The Vatican has sought to “clarify” remarks made by a senior cardinal, who linked homosexuality with paedophilia in the abuse scandal facing the Church.
It provided “data” to support the claim, but also said it was not for the Church authorities to make assertions of a “psychological or medical nature”.
Cardinal Tarcisio Bertone said it was homosexuality – not clerical celibacy – which lay behind the abuse of children.
Earlier, France condemned the cardinal for making “an unacceptable linkage”.
Earlier this month, Pope Benedict’s personal preacher apologised for having compared criticism of the Roman Catholic Church over abuse allegations to “the collective violence suffered by the Jews”.
In a sermon, Father Raniero Cantalamessa likened allegations that the Vatican had systematically hushed up cases of sexual abuse of children by priests to the “most shameful aspects of anti-Semitism”, with the use of stereotypes and the spreading of collective guilt.
The Vatican said his remarks did not represent its official view.
‘Confession of weakness’
Cardinal Bertone, the Vatican’s secretary of state, was attempting to defuse the scandals currently afflicting the Church during a visit to Chile on Monday, when he denied that celibacy was to blame.
“Many psychologists, many psychiatrists have demonstrated that there is no relationship between celibacy and paedophilia but many others have demonstrated, I was told recently, that there is a relationship between homosexuality and paedophilia,” he said.
“That is true. I have the documents of the psychologists. That is the problem.”
On Tuesday, Vatican spokesman Father Federico Lombardi questioned the cardinal’s decision to discuss the matter, but also detailed its “statistical data” on the abuse of minors by priests.
“Church authorities do not consider it their responsibility to make general statements of a specifically physiological or medical character, which is why they naturally refer back to experts’ study and ongoing research on the subject,” he said.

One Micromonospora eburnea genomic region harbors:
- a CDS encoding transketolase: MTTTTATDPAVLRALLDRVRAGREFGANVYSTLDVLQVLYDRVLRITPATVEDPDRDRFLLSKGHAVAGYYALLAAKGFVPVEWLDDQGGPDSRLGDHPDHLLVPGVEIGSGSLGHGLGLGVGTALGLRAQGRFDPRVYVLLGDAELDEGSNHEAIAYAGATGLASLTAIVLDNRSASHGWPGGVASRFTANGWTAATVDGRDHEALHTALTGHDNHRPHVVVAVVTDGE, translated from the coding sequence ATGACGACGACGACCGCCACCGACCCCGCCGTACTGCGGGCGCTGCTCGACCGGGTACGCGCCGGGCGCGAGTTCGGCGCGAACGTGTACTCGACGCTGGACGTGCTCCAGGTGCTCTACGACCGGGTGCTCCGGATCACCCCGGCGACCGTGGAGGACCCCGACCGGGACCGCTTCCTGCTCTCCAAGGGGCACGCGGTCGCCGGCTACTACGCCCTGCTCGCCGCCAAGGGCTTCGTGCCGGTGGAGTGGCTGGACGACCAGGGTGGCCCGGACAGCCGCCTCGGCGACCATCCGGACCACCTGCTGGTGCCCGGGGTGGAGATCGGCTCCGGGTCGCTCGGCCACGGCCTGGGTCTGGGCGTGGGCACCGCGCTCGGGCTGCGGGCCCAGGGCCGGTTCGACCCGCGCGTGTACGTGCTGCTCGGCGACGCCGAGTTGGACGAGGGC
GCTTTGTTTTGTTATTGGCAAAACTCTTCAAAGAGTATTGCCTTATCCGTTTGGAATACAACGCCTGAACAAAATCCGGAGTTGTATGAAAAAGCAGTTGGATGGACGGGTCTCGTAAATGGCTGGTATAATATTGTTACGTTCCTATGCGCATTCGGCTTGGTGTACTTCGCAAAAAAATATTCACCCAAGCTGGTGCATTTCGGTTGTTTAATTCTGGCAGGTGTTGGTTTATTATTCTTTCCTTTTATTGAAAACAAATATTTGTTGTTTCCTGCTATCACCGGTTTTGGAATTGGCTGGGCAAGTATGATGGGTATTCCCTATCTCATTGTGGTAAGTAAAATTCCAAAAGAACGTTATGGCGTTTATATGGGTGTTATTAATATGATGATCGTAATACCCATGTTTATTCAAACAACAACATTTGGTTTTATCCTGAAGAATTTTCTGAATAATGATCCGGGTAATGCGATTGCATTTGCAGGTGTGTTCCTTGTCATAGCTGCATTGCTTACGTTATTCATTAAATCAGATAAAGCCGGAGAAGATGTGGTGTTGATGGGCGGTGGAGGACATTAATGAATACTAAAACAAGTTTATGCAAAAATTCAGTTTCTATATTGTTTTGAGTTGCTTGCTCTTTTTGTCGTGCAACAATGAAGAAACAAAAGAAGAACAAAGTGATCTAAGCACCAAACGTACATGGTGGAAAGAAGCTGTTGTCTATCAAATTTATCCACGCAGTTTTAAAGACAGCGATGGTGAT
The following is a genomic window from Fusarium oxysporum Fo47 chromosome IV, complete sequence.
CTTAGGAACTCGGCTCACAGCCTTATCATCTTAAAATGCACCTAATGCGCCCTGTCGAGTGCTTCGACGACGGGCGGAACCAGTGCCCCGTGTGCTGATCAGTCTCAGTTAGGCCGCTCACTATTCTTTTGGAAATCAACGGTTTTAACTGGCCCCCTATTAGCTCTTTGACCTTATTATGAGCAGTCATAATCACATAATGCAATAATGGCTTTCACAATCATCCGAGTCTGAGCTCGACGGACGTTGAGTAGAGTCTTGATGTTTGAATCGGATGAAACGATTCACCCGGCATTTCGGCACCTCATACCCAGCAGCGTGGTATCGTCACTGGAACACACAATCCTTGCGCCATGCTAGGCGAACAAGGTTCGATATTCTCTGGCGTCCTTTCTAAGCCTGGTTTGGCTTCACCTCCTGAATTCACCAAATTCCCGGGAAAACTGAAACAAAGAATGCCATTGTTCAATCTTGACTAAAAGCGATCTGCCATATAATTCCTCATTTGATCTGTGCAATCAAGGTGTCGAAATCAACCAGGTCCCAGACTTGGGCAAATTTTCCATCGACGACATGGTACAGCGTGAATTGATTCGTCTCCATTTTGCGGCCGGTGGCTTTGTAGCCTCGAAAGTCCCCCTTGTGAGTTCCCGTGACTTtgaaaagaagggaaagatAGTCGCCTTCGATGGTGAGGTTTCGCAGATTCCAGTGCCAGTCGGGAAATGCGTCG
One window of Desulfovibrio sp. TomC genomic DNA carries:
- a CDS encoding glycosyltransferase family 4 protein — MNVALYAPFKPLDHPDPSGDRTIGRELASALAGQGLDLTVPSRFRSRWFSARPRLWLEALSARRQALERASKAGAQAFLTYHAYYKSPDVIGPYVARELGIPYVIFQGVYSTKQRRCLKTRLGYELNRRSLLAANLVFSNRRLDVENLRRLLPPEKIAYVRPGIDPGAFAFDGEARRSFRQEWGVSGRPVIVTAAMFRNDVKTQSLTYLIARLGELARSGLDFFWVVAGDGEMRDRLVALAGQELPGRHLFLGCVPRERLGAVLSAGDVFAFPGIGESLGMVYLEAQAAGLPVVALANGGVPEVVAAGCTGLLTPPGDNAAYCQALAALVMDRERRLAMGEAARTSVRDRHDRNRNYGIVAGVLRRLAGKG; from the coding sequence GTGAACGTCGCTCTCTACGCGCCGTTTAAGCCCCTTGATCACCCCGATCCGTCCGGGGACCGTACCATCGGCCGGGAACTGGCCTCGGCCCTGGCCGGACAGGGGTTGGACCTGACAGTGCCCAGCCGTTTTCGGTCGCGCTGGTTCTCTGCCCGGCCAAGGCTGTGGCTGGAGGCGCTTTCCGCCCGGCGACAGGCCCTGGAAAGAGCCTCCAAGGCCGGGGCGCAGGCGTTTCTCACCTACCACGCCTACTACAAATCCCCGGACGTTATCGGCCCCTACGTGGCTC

According to the satistical data collected by the Congregation for the Doctrine the Faith, “about 10% of cases were paedophilia in the strict sense, while 90% were cases of ephebophilia [i.e towards adolescents]”, he added.
“Of these approximately 60% referred to individuals of the same sex and 30% of heterosexual character.”
Fr Lombardi told the AFP news agency that the statement was aimed at “clarifying” Cardinal Bertone’s remarks and should not be seen as the Holy See “distancing” itself from them.
Earlier, France – where an estimated 60% of the population are Catholic – became the first country to criticise the cardinal.
“This is an unacceptable linkage and we condemn this,” foreign ministry spokesman Bernard Valero told reporters in Paris. “France is firmly engaged in the struggle against discrimination and prejudice linked to sexual orientation and gender identity.”
In Italy, gay rights activist Aurelio Mancuso accused the cardinal of “clumsily trying to shift attention to homosexuality and away from the focus on new crimes against children that emerge every day”.
Commentators in the Italian press also criticised the remarks.
In Corriere della Sera, Piero Ostellino said the Pope should be “protected” from the “imprudent remarks of some high prelates”, while La Repubblica’s Francesco Merlo said the “Church is hurting itself, not homosexuals”.
The attempt to link homosexuality with paedophilia was a “dramatic confession of weakness [betraying] the confused state in which the Catholic Church now finds itself,” Mr Merlo added. BBC
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